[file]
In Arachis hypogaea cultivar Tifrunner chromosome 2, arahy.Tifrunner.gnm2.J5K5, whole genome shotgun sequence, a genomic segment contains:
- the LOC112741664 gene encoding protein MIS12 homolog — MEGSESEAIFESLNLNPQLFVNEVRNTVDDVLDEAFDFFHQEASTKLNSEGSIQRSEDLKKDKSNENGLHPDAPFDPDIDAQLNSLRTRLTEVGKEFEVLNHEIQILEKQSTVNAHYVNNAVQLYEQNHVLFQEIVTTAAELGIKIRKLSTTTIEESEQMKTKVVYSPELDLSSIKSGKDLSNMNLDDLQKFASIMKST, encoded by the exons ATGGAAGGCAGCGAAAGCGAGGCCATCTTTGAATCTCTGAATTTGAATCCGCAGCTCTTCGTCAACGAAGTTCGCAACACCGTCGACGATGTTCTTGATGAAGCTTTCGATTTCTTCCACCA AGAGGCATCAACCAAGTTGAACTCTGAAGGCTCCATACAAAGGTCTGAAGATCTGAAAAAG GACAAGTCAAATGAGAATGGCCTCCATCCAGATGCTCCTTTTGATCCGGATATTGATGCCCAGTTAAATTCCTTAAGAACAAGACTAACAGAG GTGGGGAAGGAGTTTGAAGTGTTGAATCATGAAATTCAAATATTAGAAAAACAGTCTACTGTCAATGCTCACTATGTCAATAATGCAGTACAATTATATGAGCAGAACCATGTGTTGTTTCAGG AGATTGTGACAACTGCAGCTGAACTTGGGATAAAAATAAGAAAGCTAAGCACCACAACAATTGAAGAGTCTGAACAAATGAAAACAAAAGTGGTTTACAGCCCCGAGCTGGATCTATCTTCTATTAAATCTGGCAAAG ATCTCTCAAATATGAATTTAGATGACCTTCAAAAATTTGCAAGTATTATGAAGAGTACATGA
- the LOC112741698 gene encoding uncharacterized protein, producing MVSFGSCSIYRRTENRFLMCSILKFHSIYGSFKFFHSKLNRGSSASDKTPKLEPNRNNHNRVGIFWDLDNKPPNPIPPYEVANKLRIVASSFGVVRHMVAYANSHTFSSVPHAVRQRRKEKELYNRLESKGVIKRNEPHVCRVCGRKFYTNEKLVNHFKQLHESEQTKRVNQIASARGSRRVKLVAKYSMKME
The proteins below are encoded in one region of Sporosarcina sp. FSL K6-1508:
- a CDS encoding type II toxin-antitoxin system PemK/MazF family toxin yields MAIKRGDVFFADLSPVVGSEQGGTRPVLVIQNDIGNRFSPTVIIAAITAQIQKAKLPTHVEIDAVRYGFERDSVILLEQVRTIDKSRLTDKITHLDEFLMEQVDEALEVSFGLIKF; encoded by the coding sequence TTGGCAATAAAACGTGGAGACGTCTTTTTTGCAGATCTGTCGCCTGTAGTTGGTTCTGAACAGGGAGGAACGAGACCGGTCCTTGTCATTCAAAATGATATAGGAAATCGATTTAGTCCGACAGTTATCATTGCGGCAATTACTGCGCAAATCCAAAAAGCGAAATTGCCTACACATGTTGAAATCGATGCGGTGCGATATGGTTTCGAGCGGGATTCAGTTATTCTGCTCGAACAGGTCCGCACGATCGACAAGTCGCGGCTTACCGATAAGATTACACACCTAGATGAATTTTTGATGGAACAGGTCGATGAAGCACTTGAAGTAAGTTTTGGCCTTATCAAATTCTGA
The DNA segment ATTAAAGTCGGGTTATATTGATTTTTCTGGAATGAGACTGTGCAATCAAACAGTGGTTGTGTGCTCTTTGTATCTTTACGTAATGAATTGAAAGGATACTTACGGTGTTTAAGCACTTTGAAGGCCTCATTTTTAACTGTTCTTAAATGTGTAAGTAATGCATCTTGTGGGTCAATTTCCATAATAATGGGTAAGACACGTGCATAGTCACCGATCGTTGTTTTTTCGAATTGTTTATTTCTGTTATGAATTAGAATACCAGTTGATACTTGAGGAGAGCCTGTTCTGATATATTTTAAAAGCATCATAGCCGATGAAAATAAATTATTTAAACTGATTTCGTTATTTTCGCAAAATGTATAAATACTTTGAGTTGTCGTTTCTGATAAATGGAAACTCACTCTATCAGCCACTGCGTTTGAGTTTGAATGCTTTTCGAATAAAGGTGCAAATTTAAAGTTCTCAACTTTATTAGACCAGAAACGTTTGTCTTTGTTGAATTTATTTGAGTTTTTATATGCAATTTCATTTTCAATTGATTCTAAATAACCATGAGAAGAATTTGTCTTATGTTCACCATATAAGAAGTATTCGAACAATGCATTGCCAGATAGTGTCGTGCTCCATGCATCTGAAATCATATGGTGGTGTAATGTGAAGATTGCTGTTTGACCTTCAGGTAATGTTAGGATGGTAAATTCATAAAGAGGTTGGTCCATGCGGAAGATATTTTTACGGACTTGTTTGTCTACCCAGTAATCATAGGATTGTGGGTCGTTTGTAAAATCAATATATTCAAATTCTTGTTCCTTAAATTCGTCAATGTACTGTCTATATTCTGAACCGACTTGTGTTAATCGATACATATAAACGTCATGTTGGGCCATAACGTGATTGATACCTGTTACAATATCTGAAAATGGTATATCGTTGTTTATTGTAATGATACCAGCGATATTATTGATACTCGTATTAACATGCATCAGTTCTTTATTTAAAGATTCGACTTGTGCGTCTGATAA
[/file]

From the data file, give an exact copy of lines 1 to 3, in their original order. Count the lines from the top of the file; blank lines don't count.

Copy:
In Arachis hypogaea cultivar Tifrunner chromosome 2, arahy.Tifrunner.gnm2.J5K5, whole genome shotgun sequence, a genomic segment contains:
- the LOC112741664 gene encoding protein MIS12 homolog — MEGSESEAIFESLNLNPQLFVNEVRNTVDDVLDEAFDFFHQEASTKLNSEGSIQRSEDLKKDKSNENGLHPDAPFDPDIDAQLNSLRTRLTEVGKEFEVLNHEIQILEKQSTVNAHYVNNAVQLYEQNHVLFQEIVTTAAELGIKIRKLSTTTIEESEQMKTKVVYSPELDLSSIKSGKDLSNMNLDDLQKFASIMKST, encoded by the exons ATGGAAGGCAGCGAAAGCGAGGCCATCTTTGAATCTCTGAATTTGAATCCGCAGCTCTTCGTCAACGAAGTTCGCAACACCGTCGACGATGTTCTTGATGAAGCTTTCGATTTCTTCCACCA AGAGGCATCAACCAAGTTGAACTCTGAAGGCTCCATACAAAGGTCTGAAGATCTGAAAAAG GACAAGTCAAATGAGAATGGCCTCCATCCAGATGCTCCTTTTGATCCGGATATTGATGCCCAGTTAAATTCCTTAAGAACAAGACTAACAGAG GTGGGGAAGGAGTTTGAAGTGTTGAATCATGAAATTCAAATATTAGAAAAACAGTCTACTGTCAATGCTCACTATGTCAATAATGCAGTACAATTATATGAGCAGAACCATGTGTTGTTTCAGG AGATTGTGACAACTGCAGCTGAACTTGGGATAAAAATAAGAAAGCTAAGCACCACAACAATTGAAGAGTCTGAACAAATGAAAACAAAAGTGGTTTACAGCCCCGAGCTGGATCTATCTTCTATTAAATCTGGCAAAG ATCTCTCAAATATGAATTTAGATGACCTTCAAAAATTTGCAAGTATTATGAAGAGTACATGA
- the LOC112741698 gene encoding uncharacterized protein, producing MVSFGSCSIYRRTENRFLMCSILKFHSIYGSFKFFHSKLNRGSSASDKTPKLEPNRNNHNRVGIFWDLDNKPPNPIPPYEVANKLRIVASSFGVVRHMVAYANSHTFSSVPHAVRQRRKEKELYNRLESKGVIKRNEPHVCRVCGRKFYTNEKLVNHFKQLHESEQTKRVNQIASARGSRRVKLVAKYSMKME